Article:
MELISSA BLOCK, host:
In Israel today, the country's attorney general announced that there is sufficient evidence to indict President Moshe Katsav on charges of rape and sexual harassment. The president's lawyer said he believes the attorney general will change his mind after a scheduled hearing. But Israeli politicians from across the spectrum are urging the President to step down now.
NPR's Linda Gradstein reports from Jerusalem.
LINDA GRADSTEIN: The charges of rape and sexual harassment relate to the claims of four women who worked for President Katsav during his term as president or before that when he was a cabinet minister. After months of investigation, the attorney general today recommended that Katsav also be indicted on charges of obstruction of justice, fraud and breach of trust. Katsav has denied all charges.
His attorney, David Libai, told reporters that the president had reacted to news of the impending indictment with great regret, but that he was certain that the presentation of further evidence would persuade the attorney general to change his mind. Justice Ministry officials say a final draft of the indictment will be presented after a hearing within the next three months.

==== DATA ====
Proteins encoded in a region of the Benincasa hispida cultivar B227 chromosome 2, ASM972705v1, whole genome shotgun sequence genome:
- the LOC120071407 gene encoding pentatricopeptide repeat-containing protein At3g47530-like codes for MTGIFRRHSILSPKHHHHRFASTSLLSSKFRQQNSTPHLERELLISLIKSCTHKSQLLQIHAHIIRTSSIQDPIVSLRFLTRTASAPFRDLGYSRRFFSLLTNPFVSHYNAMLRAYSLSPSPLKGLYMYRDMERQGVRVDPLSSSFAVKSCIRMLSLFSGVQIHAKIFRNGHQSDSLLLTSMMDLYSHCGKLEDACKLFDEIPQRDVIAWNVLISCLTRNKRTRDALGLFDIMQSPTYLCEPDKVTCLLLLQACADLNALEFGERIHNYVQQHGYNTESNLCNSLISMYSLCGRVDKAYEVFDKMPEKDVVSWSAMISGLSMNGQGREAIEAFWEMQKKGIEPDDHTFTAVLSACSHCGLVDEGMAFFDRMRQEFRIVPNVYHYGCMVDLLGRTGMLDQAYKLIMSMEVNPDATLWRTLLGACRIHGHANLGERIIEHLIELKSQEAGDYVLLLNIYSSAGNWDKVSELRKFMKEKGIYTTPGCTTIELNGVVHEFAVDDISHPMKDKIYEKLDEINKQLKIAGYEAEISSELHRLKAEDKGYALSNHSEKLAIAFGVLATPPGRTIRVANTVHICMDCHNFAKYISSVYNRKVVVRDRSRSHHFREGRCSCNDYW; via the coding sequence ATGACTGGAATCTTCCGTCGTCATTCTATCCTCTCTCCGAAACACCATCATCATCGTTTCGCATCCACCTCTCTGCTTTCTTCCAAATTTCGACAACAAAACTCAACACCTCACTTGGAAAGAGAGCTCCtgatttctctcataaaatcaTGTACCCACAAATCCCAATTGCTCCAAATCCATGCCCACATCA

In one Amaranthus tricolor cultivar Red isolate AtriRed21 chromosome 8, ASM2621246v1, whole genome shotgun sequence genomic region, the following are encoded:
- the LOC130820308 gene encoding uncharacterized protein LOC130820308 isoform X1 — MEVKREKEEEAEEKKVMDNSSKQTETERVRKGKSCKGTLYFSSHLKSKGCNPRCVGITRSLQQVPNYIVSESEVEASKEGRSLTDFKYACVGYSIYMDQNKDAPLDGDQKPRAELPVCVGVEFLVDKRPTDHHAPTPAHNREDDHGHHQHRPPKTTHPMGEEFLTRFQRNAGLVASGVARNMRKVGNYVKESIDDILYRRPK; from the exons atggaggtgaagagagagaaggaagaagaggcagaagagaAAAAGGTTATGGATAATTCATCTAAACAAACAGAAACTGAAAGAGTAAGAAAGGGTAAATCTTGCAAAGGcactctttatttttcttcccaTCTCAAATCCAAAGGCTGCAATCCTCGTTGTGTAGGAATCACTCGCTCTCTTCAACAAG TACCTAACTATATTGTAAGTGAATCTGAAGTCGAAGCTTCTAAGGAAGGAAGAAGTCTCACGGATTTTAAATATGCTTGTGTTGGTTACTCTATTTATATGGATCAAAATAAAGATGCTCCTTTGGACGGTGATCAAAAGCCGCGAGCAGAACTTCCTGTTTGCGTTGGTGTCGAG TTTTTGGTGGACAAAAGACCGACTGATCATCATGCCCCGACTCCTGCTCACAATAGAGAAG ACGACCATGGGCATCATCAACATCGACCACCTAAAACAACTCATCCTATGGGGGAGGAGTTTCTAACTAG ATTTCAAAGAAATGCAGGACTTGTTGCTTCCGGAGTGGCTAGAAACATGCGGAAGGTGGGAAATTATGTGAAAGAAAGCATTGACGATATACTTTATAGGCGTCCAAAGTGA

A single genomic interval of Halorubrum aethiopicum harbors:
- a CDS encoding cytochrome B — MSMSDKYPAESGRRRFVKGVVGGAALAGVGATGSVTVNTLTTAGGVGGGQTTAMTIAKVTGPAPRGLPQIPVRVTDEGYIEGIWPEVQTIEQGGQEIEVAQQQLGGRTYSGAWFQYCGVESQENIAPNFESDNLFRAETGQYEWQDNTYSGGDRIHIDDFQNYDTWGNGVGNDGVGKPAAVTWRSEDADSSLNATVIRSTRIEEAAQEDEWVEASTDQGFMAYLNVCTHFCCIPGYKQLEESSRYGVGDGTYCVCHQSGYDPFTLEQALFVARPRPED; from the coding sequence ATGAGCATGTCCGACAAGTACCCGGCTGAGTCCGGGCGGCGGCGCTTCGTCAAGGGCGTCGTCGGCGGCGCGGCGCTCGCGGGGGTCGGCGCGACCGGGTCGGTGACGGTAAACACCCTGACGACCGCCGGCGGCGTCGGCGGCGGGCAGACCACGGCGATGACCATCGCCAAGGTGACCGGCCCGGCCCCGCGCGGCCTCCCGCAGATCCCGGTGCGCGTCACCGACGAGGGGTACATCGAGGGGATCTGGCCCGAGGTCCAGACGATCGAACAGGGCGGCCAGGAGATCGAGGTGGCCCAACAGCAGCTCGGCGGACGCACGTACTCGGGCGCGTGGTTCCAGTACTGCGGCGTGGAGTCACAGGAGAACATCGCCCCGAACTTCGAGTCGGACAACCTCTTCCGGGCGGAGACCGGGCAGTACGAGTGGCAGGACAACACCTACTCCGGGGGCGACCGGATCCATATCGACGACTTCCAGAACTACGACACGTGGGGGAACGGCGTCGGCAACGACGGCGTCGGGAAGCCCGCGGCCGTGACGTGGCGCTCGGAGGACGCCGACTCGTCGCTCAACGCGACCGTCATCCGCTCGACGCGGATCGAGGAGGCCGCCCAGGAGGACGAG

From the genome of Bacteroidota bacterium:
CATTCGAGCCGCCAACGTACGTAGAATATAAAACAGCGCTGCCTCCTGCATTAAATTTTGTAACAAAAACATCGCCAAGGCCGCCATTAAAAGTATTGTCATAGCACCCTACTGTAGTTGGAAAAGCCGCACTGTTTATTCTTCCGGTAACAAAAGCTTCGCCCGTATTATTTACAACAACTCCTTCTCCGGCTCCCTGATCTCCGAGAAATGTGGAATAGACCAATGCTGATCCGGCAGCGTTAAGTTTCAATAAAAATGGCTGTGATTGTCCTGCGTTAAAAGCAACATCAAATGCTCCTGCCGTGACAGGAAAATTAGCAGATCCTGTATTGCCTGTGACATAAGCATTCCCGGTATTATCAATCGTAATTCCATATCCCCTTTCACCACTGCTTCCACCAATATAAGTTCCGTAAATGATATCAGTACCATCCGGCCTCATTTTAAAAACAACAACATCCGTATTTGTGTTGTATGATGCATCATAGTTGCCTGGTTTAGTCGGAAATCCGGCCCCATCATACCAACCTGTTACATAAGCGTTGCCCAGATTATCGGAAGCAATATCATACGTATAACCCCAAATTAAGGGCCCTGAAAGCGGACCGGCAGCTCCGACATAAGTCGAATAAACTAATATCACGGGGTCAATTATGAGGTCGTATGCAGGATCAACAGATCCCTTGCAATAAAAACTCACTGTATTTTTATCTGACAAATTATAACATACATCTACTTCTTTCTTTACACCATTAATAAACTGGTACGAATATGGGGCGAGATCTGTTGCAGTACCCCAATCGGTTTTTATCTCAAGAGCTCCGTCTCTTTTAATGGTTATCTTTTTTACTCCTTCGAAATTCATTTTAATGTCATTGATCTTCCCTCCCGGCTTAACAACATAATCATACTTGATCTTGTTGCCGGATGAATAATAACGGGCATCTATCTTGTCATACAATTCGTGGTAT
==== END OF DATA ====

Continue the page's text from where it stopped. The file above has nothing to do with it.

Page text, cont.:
The presidency is a mostly ceremonial position in Israel. Katsav's term began in 2001 and is due to end in July. According to Israeli law, a president can only be put on trial if he resigns or is impeached by the Knesset. His lawyer has said in the past that if and when an indictment is submitted, Katsav would resign. But the president has since said that if he is indicted, he would suspend himself from duty.
Several Israeli politicians today called on Katsav to step down immediately. Ran Cohen of the left wing Meretz Party said that Katsav had humiliated the institution of the presidency. Zvulon Orlev from the right wing National Religious Party said the recommendation for indictment marked a sad day for the state and its citizens. Katsav has called a press conference for tomorrow.
Linda Gradstein, NPR News, Jerusalem.
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